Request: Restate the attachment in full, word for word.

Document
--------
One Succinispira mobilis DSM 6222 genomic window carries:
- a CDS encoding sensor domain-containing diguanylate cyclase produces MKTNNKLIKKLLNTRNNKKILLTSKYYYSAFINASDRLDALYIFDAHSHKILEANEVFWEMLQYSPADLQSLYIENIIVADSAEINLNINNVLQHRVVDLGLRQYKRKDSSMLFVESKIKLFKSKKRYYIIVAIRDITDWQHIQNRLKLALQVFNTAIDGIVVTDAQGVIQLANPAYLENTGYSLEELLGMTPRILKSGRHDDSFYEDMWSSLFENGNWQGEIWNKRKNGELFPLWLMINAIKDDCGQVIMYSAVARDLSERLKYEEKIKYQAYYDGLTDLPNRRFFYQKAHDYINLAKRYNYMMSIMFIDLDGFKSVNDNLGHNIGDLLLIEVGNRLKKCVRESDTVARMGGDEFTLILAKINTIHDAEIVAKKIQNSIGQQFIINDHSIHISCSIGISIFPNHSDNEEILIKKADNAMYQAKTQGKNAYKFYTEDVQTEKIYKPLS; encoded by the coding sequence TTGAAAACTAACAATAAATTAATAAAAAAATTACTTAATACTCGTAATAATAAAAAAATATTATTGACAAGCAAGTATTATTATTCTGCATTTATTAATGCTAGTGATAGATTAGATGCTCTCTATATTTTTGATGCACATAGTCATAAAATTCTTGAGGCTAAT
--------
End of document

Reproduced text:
One Succinispira mobilis DSM 6222 genomic window carries:
- a CDS encoding sensor domain-containing diguanylate cyclase produces MKTNNKLIKKLLNTRNNKKILLTSKYYYSAFINASDRLDALYIFDAHSHKILEANEVFWEMLQYSPADLQSLYIENIIVADSAEINLNINNVLQHRVVDLGLRQYKRKDSSMLFVESKIKLFKSKKRYYIIVAIRDITDWQHIQNRLKLALQVFNTAIDGIVVTDAQGVIQLANPAYLENTGYSLEELLGMTPRILKSGRHDDSFYEDMWSSLFENGNWQGEIWNKRKNGELFPLWLMINAIKDDCGQVIMYSAVARDLSERLKYEEKIKYQAYYDGLTDLPNRRFFYQKAHDYINLAKRYNYMMSIMFIDLDGFKSVNDNLGHNIGDLLLIEVGNRLKKCVRESDTVARMGGDEFTLILAKINTIHDAEIVAKKIQNSIGQQFIINDHSIHISCSIGISIFPNHSDNEEILIKKADNAMYQAKTQGKNAYKFYTEDVQTEKIYKPLS; encoded by the coding sequence TTGAAAACTAACAATAAATTAATAAAAAAATTACTTAATACTCGTAATAATAAAAAAATATTATTGACAAGCAAGTATTATTATTCTGCATTTATTAATGCTAGTGATAGATTAGATGCTCTCTATATTTTTGATGCACATAGTCATAAAATTCTTGAGGCTAAT